We have to believe that God is who he says he is and will do what he says he will do.  We can look to Scripture to see that belief and faith in Jesus is key. Scripture to look at: John 14:6, Hebrews 11:6, Romans 10:9-10

  1. The life of salvation.

We are saved FOR something. The power of Jesus is that he makes unclean things clean. He is the only one who has the power to do that. Jesus looks at us liked he looked at the little girl and said, “arise.”

Personal Application:

  • Do you know the saving love and grace of Jesus? What does salvation mean to you?
  • What are you hoping that Jesus will do for you this weekend?
  • Is there someone in your life you who you are burdened for that doesn’t know Jesus? How can you love them in the Gospel? Pray for them.

Gospel Prayer - Gospel Impact

Scripture Passage: Acts 4: 23-31

What is the spiritual disciple that is most practiced when we have “defining moments” in our lives?

Prayer is an intimacy with God that leads to the fulfillment of His purposes.

Jesus provides the pattern for our prayers in Matthew 6:9-13; Luke 11:1-4:
• Reverence (Upward)
• Response (Downward)
• Request (Inward)
• Readiness (Outward)

What happened in Acts 4:13-22?

How did the disciples respond? Acts 4:23-31

Scripture-fed, Spirit-led, Worship-based Prayer
• Verse 24 – began to worship in prayer

• Verses 25-27 – Prayed out of Scripture
How does this relate to Jesus’ pattern of prayer?

• Verse 28 – surrendered to His Word and His will
How does this relate to Jesus’ pattern of prayer?

• Verses 29-30 – trusted Him for their immediate need
How does this relate to Jesus’ pattern of prayer?

• Verse 31 – went out in the power of the Spirit to share the Gospel
How does this relate to Jesus’ pattern of prayer?

PERSONAL APPLICATION:
• How should we pray as a couple?
• How would this kind of prayer empower my prayer life?
• How could this make our family prayer time more effective?

Kingdom Living

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Scripture: After John was arrested, Jesus went to Galilee, proclaiming the good news of God: “The time is fulfilled, and the kingdom of God has come near.  Repent and believe the good news!” (Mark 1:14-15).

  1. The Reality of the Kingdom.

The word kingdom means the domain in which one rules and reigns.  The Gospels teach us that God’s Kingdom is coming and that God’s Kingdom is already here.

  1. The Location of the Kingdom.

The Kingdom of God is everywhere God rules and reigns. As King, God allows us to choose if we are going to seek Him and His Kingdom in our lives.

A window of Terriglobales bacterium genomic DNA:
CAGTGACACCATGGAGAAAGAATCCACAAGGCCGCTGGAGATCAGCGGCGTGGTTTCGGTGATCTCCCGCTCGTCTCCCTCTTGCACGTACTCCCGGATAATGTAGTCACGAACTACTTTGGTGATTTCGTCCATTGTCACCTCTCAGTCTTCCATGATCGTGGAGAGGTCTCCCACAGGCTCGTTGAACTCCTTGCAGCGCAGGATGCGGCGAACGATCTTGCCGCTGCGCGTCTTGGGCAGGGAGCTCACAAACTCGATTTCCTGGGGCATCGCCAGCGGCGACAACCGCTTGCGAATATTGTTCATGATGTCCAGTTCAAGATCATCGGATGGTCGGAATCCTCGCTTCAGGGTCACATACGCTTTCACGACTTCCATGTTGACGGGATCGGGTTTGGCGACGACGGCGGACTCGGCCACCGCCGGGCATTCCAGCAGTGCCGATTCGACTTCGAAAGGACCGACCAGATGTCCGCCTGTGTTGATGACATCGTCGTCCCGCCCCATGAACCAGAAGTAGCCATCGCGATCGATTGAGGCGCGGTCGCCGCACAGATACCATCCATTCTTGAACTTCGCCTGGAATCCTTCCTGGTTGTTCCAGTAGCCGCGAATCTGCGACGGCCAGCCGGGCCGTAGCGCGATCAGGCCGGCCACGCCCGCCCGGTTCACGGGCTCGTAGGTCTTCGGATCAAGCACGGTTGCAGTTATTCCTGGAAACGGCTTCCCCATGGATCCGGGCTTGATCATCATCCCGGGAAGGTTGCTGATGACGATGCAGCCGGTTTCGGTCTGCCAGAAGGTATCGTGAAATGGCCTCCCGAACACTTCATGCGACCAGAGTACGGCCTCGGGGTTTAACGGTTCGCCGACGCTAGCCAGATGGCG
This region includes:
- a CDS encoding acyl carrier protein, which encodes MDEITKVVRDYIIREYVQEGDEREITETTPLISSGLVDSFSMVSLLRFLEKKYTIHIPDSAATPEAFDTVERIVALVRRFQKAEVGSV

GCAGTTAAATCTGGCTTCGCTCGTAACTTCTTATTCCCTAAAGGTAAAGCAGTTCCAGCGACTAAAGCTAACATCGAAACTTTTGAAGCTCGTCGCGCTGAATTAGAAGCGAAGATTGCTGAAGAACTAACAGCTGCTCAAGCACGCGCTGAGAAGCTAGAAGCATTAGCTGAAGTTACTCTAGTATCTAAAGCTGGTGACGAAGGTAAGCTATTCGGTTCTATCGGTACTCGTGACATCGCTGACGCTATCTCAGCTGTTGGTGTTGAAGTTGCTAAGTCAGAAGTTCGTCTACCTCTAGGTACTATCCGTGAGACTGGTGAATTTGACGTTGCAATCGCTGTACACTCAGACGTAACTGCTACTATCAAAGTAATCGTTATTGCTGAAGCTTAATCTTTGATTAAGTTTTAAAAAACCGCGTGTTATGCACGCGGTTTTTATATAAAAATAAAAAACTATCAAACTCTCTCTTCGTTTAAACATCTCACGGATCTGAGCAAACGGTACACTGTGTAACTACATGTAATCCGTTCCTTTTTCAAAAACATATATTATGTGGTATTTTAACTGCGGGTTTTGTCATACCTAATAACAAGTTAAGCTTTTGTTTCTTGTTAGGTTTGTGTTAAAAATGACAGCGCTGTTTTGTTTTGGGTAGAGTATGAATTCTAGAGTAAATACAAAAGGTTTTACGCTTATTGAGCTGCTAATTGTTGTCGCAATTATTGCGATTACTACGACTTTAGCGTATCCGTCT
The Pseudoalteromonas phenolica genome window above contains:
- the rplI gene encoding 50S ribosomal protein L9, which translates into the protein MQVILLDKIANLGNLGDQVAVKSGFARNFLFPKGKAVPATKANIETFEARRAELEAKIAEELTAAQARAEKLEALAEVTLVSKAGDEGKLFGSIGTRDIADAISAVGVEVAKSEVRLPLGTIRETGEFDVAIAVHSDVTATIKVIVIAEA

1. The invitation of the Kingdom.

We are invited to “repent and believe the good news” of God’s Kingdom (vs. 15) for our salvation and invite others into God’s Kingdom by sharing the good news with others (Acts 1:8, Matthew 28:18-20).

Questions to pray about and talk about as a family:

  1. Consider your own life.What do you need to release to God so that more of His Kingdom rules and reigns in your life? (examples: things from your past, fears, struggles, pride, lies from the enemy, sins). Take time to pray and ask for God’s Kingdom come into those areas of your life.
  2. Ask God to put one person on your heart each month to invite into His Kingdom.  This may involve one or more of the following areas of your life.

Heart– ask someone about their story or share your story

Home – invite someone into your home for coffee or a meal

Gather– invite someone to worship with you or to your Community   Group

Beyond– go beyond your comfort zone by reaching out to  someone outside your personal comfort zone to share the Gospel.

Reset Your Regret

Scripture Passage: Philippians 3:13-14

Each of us have regrets. According to Forbes magazine, the top three regrets of 2018 are…
• Working too much at the expense of family and friendships
• Spending too much time on my phone or computer
• Taking life too seriously

The Apostle Paul’s letter to the Philippians teaches us how to address our regrets.

“Brothers and sisters, I do not consider myself to have taken hold of it. But one thing I do: Forgetting what is behind and reaching forward to what is ahead, I pursue as my goal the prize promised by God’s heavenly call in Christ Jesus.”

1. Silence the Accuser
Satan, our accuser, can be overcome “by the blood of the Lamb and by the word of their testimony (Revelation 12:11).”

Through Jesus Christ’s death on the cross we now have power over sin. As believers in Jesus Christ, God’s grace is sufficient for us in all matters.

We also silence Satan by the sharing of our testimony. There is power in telling our story. Turn your regret over to Christ, and share your story.

2. Reconcile and Repent
If it within our power then God expects us to resolve the regret we have — for example, apologizing to someone we’ve hurt or wronged, or restoring a relationship, or other ways that the Holy Spirit prompts us. Then, we must repent; ask God’s forgiveness.

3. Move Forward
To move forward requires that we turn loose of past regrets and then move toward Jesus, allowing Him to do His work through us.

• Discuss and think about these things:
Share a regret. Talk about how you might implement God’s plan for you to reset that regret. Encourage others in your family to share, too.